Quinn must be held to account over financial dealings

Members of the Quinn family deployed every possible ruse to stick us, the Irish public, with the debt they recklessly amassed. By Vincent Browne.

Sean Quinn concocted an elaborate miasma of companies, at least in part, to transfer ownership of hugely valuable property assets into the names of his children. Presumably this was done for tax reasons, at least in the initial stages.

Quinn Investments Sweden (QIS), a Swedish company, was the vehicle through which these property assets were owned. This company, in turn, created myriad subsidiaries, including a number of Cypriot companies, which in turn held shares in companies in Russia, Ukraine and India.

The vast fortunes of the Quinn family went disastrously wrong in 2008, primarily over Sean Quinn's acquisition of contracts for difference in Anglo Irish Bank (surrogate shares whereby the purchaser agrees to purchase the 'real' shares in a company at a particular price, enabling the purchaser to make a healthy profit for a minimal outlay if the share price increases, but exposes him to massive losses if the share price falls).

When the shares in Anglo Irish Bank plunged in the spring of 2008, Quinn was left with an exposure of €2.8 billion – which led to the share-fixing arrangement.

Anglo Irish Bank lent Quinn €2.3 billion to fund his exposure, and raised €500 million through a group known as the Maple Ten. The Quinn family owed a further €500 million to Anglo, and the total €2.8 billion loan was secured by share pledges against the companies in the international property group.

On 14 April 2011, Anglo demanded payment of the outstanding €2.8 billion and, from then onwards, members of the Quinn family engaged in a concerted effort to put the assets - which Anglo had as security for the loans - out of the bank's reach.

Members of the Quinn family acknowledged they had done just that, but claimed they ceased doing so when a High Court order was issued on 27 June 2011, that prohibited them from doing so.

One of the ruses related to a Ukrainian woman, Yanez Puga, who was general director of a Ukrainian company owed by the Quinn family. It emerged that the company had supposedly entered into a labour contract with Puga, which provided for a termination payment to her of half a million US dollars if her contract were terminated. She was later fired and, thereby, became eligible for the half-million-dollar payment.

The court found that this labour contract had been "fabricated or falsified" by inserting paragraphs providing for the termination payment into her employment contract, and that the point was to facilitate the transfer of US$500,000 out of the company to Puga.

Similar efforts were made in relation to a Russian company, Finansstroy, valued at US$143 million, generating income of US$22.5 million annually.

According to last Tuesday's judgment of Elizabeth Dunne in the High Court, in the case brought by Anglo over the breach of the court orders by members of the Quinn family: "The evidence of Peter Quinn and Sean Quinn snr is that, prior to the appointment of a share receiver by Anglo in April 2011, Peter Quinn had been considering the implementation of a plan, on the basis of legal and financial advice he had obtained, which involved the systematic stripping of assets from [Quinn-controlled] companies, with a view to placing them beyond the reach of [Anglo]."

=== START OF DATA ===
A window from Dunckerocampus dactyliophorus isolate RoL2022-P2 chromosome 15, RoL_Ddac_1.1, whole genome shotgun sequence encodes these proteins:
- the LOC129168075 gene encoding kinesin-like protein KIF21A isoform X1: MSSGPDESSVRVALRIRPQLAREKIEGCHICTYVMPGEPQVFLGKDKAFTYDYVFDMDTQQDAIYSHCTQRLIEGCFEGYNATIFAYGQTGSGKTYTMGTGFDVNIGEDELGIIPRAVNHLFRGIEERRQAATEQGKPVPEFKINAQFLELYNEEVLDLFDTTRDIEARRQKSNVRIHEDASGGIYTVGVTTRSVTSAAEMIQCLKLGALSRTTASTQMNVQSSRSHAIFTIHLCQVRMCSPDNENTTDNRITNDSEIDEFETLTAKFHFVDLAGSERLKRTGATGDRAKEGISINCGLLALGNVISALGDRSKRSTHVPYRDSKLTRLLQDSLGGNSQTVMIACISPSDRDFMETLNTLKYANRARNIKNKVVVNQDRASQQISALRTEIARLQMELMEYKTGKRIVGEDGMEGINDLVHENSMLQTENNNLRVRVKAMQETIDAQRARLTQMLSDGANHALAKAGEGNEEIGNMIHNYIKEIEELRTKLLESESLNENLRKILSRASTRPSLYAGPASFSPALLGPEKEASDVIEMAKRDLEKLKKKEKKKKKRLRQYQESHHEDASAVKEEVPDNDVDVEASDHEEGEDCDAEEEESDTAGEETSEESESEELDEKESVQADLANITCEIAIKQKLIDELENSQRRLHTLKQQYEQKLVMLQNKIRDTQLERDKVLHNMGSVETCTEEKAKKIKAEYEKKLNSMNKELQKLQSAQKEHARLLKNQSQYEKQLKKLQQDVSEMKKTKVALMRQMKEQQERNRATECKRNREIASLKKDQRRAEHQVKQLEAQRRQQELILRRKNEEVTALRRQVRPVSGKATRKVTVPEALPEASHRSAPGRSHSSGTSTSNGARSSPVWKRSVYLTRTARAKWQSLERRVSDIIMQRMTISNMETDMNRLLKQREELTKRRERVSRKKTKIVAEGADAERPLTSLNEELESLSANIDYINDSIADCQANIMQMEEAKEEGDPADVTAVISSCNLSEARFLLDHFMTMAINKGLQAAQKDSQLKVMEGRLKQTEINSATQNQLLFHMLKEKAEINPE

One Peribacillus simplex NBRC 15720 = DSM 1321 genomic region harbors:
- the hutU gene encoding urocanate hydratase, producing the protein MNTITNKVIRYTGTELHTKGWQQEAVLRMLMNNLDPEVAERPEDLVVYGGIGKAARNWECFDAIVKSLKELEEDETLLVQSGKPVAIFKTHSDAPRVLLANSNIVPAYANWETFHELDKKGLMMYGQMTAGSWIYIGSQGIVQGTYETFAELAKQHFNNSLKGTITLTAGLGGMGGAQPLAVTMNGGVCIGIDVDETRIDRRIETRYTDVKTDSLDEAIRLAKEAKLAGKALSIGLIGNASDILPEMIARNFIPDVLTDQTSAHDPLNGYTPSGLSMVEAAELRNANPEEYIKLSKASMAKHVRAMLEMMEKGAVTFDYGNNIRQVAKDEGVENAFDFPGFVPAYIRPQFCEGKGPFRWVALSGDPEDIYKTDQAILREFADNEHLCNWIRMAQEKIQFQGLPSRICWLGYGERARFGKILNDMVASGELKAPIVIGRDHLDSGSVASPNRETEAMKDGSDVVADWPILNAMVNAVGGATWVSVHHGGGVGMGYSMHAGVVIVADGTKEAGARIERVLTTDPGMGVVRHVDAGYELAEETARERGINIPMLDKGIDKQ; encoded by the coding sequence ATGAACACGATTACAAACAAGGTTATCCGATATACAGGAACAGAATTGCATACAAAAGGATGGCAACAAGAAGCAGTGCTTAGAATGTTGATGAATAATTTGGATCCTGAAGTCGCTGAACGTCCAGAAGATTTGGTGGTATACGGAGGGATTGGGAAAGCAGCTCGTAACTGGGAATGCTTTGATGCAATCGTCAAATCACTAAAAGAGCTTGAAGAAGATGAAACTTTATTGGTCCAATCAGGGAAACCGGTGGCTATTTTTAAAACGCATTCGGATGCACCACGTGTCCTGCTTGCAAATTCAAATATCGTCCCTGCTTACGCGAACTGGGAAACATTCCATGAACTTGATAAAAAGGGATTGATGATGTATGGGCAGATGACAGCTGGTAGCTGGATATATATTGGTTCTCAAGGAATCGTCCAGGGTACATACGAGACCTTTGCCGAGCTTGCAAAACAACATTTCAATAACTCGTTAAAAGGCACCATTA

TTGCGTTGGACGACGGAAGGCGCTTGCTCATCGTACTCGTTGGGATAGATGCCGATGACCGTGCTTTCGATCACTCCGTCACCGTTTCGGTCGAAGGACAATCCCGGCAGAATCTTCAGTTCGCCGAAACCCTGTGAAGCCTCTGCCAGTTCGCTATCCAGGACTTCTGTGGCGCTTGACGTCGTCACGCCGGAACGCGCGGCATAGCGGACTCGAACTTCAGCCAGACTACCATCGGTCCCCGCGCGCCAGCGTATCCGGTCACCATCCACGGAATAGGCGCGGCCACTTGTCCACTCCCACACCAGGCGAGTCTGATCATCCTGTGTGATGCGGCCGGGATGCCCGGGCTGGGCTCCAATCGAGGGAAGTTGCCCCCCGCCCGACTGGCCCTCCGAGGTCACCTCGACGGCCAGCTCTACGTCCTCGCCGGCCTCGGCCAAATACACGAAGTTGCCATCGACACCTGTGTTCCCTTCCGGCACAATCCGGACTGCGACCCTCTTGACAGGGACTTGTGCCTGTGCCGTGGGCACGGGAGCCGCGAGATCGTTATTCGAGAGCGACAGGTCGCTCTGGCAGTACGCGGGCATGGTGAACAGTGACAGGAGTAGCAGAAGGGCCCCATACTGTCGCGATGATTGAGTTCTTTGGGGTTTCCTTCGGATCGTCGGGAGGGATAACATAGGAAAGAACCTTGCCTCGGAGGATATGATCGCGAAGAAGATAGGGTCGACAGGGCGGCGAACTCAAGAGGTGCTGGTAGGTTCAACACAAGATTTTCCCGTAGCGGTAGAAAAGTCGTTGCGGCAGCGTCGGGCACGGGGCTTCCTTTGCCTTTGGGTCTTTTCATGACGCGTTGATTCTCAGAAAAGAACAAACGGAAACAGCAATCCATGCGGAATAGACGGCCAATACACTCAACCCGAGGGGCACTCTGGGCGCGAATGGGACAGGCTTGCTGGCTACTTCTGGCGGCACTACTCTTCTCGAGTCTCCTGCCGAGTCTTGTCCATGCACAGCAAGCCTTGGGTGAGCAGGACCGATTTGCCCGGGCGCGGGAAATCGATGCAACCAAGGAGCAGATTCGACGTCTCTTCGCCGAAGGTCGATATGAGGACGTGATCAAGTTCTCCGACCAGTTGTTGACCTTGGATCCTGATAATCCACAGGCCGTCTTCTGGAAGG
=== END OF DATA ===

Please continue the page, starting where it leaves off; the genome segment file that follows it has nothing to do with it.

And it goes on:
Shares/assets worth hundreds of millions of dollars were transferred via a variety of ruses, one of which allegedly involved a "gentleman's agreement" with a Russian man.

It was put to Peter Quinn during the hearing of the contempt case on the breach of court orders that this Russian might have been unaware of the gentleman's agreement. His reply was: "That's a possibility, yes."

Apart from the flagrant breach of the court order and the disappointment that jail sentences were not imposed immediately, it seems to me there are two serious issues involved here.

The first is the admitted attempt by members of the Quinn family to deprive Anglo Irish Bank of the value of the securities it had obtained to back the €2.8 billion in loans. The Quinn family in other proceedings is seeking a declaration that the €2.3 billion loan from Anglo in connection with the Anglo share-support scheme was illegal, and therefore cannot now be fastened on them.

The alleged Anglo share-support scheme arose solely from the actions of Sean Quinn snr in amassing a stake in Anglo, which he could not support financially.

So the contention now is that, because of the legally suspect manner in which Anglo Irish Bank sought to unravel the crisis caused by Sean Quinn, the Quinn family should escape entirely from the consequences of the undertakings they gave.

This adds injury to injury, with a fair dollop of insult thrown in.

But aside from the loan of €2.3 billion, there is a further half a billion owing, and now we find that members of the Quinn family deployed every possible ruse to stick us, the Irish public, with the debt they recklessly amassed, in order to fund their continuing lavish lifestyle to the tune of hundreds of millions of euro.

I feel this must rank as one of the most egregious acts in the recent history of the Irish state.

If people are to be prosecuted for trivial thefts or social welfare fraud, involving at most a few thousand euro, then the justice system has lost whatever credibility it has if it fails to pursue to the end the members of the Quinn family who engaged in these activities.

But oh, I forgot. The justice system is for poor people.  {jathumbnailoff}

Image top: infomatique.